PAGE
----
Elise: As someone who didn’t study fiction until graduate school, can you speak on your decision to pursue writing and your growth as a writer since?

Jessica: Well, I guess I just like doing it! I mean, it’s hard to do. There were times where I was really feeling defeated by sending stuff out and things weren’t getting published and I felt really frustrated and I would think, I’m going to quit! But I never would, so I think the fact that I never did, that I just kept doing it, means that I really want to do it. I mean, I am always thinking of things I want to write. I always think, God, I’m not going to live long enough to write everything I want to write.

Elise: What made you choose to do it? Didn’t you study French as an undergrad?

Jessica: I did. I was always a reader and I always kept diaries—I was a compulsive diary keeper. I had hundreds of them—I don’t know about hundreds but, maybe twenty since I was a kid! Lots of diaries that are gone, lost. I was always reading and, in fact, I was always writing but didn’t realize it. I was always a letter writer, too. When I moved to Canada, I used to write eleven and twelve and thirteen page single-spaced letters to my friends. I’d write actual letters and mail them. And I would get back a postcard, “Love your letters. Send more!” It was never tit for tat—nobody could match my letters! So, I always was a writer but didn’t realize it. I would just write everything, like when my daughter was born—and this is how pathetic and crazy I am—when she was born I kept three diaries. One was what she did, one was what I was thinking and feeling about her, and one was something else—it was just insane! And then when I was in Canada, I couldn’t work and I started writing stories. And when I sent out the first story I ever sent out and it got published, I was so shocked and I thought, “Oh, maybe I can do this.” Before, it hadn’t occurred to me that I could do it or be it or say it when in fact, I was already doing it.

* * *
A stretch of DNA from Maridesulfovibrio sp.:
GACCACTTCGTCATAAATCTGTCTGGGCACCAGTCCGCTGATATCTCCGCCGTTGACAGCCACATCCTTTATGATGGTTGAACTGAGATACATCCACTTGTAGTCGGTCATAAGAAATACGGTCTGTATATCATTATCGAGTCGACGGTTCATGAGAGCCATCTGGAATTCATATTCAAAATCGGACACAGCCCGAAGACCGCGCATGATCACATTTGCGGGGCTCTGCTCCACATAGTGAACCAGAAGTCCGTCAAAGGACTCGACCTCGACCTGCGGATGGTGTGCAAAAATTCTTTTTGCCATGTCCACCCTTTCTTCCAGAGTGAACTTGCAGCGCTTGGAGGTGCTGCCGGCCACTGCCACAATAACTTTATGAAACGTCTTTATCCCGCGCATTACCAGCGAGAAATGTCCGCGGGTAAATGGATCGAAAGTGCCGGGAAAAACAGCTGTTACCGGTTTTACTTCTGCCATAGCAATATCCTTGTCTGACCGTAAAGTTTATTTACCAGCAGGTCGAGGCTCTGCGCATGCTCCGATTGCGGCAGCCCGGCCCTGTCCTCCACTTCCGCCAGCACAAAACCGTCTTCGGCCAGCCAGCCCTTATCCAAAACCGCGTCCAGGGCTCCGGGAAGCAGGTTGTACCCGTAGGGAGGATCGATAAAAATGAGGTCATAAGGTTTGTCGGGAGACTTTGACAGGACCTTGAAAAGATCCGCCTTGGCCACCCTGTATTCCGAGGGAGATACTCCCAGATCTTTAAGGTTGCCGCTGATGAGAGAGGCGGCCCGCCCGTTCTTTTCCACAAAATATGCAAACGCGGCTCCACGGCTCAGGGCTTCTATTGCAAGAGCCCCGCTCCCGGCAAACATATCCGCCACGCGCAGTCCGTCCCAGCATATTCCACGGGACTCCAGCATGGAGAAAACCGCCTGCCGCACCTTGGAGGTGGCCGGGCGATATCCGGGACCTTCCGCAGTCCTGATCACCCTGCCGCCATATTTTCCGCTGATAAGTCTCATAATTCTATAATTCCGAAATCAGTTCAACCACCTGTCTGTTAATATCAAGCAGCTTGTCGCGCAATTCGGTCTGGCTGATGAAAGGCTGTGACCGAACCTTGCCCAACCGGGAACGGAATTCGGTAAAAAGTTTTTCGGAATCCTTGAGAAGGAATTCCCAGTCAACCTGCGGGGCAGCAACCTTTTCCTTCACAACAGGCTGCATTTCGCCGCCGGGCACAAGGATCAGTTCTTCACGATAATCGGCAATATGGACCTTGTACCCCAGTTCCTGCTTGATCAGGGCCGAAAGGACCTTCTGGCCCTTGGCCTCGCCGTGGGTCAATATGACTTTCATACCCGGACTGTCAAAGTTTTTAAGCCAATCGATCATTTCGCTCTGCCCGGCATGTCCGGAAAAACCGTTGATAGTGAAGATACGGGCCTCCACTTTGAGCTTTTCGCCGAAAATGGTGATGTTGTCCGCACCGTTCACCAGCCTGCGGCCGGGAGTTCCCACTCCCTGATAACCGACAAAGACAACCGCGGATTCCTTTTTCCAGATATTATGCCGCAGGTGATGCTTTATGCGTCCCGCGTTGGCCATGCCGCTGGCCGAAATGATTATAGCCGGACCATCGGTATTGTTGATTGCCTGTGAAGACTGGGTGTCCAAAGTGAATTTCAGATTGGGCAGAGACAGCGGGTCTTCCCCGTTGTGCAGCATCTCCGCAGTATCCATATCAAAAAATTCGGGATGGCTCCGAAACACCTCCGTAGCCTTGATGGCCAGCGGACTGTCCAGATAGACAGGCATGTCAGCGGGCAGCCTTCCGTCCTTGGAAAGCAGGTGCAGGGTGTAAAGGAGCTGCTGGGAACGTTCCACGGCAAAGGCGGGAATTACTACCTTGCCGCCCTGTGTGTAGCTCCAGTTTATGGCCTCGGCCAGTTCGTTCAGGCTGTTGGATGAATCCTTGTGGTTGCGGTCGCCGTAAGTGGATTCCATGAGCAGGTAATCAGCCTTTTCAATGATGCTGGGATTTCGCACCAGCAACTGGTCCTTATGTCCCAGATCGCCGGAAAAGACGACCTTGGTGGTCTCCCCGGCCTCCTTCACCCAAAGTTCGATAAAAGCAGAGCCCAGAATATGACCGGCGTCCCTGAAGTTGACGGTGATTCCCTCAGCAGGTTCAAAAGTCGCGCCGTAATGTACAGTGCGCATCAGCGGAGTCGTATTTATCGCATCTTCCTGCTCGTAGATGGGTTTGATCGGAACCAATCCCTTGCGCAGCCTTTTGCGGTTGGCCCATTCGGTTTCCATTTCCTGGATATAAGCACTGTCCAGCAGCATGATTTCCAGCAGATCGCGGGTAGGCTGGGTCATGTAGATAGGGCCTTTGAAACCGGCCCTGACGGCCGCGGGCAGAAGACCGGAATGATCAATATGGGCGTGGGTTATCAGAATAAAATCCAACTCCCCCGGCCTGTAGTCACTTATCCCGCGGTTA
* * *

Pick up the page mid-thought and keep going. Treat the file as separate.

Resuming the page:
Elise: That’s a good segue to this next question—which is: What was your experience with finding publishers like?

Jessica: With short stories, I’ve always just sent them out. About twenty-five to thirty short stories of mine have been published in literary magazines. And some of them I sent out fifteen times. I suppose I’m sort of relentless. People always say, “Send one out at a time and see what you hear,” and I was like, “No way.” If the answer is usually no, I’m not going to sit around and wait for people to say no. I think twice, maybe three times, a story was accepted at more than one place, but the editors were all very understanding and didn’t go crazy when I pulled a story.

When you send something out eleven times and it gets rejected, you get a little frustrated. But when you send stuff out and get these handwritten notes, it kind of makes it hopeful. A woman who was on of the fiction editors at The New Yorker when I first started writing used to write me these long written notes. And to me, that was great. That rejection almost never even felt like a rejection. And the guy at The Atlantic used to type me these personal letters that he would sign. And I have still never published in The New Yorker, The Atlantic or Harpers—I used to get personal letters from Harpers, too—and they would say these really nice things and I would think, Okay, I’m going to stick with it. So, it’s always hard, but you have to do it anyway.

Elise: What about with novels—what was that publishing experience like?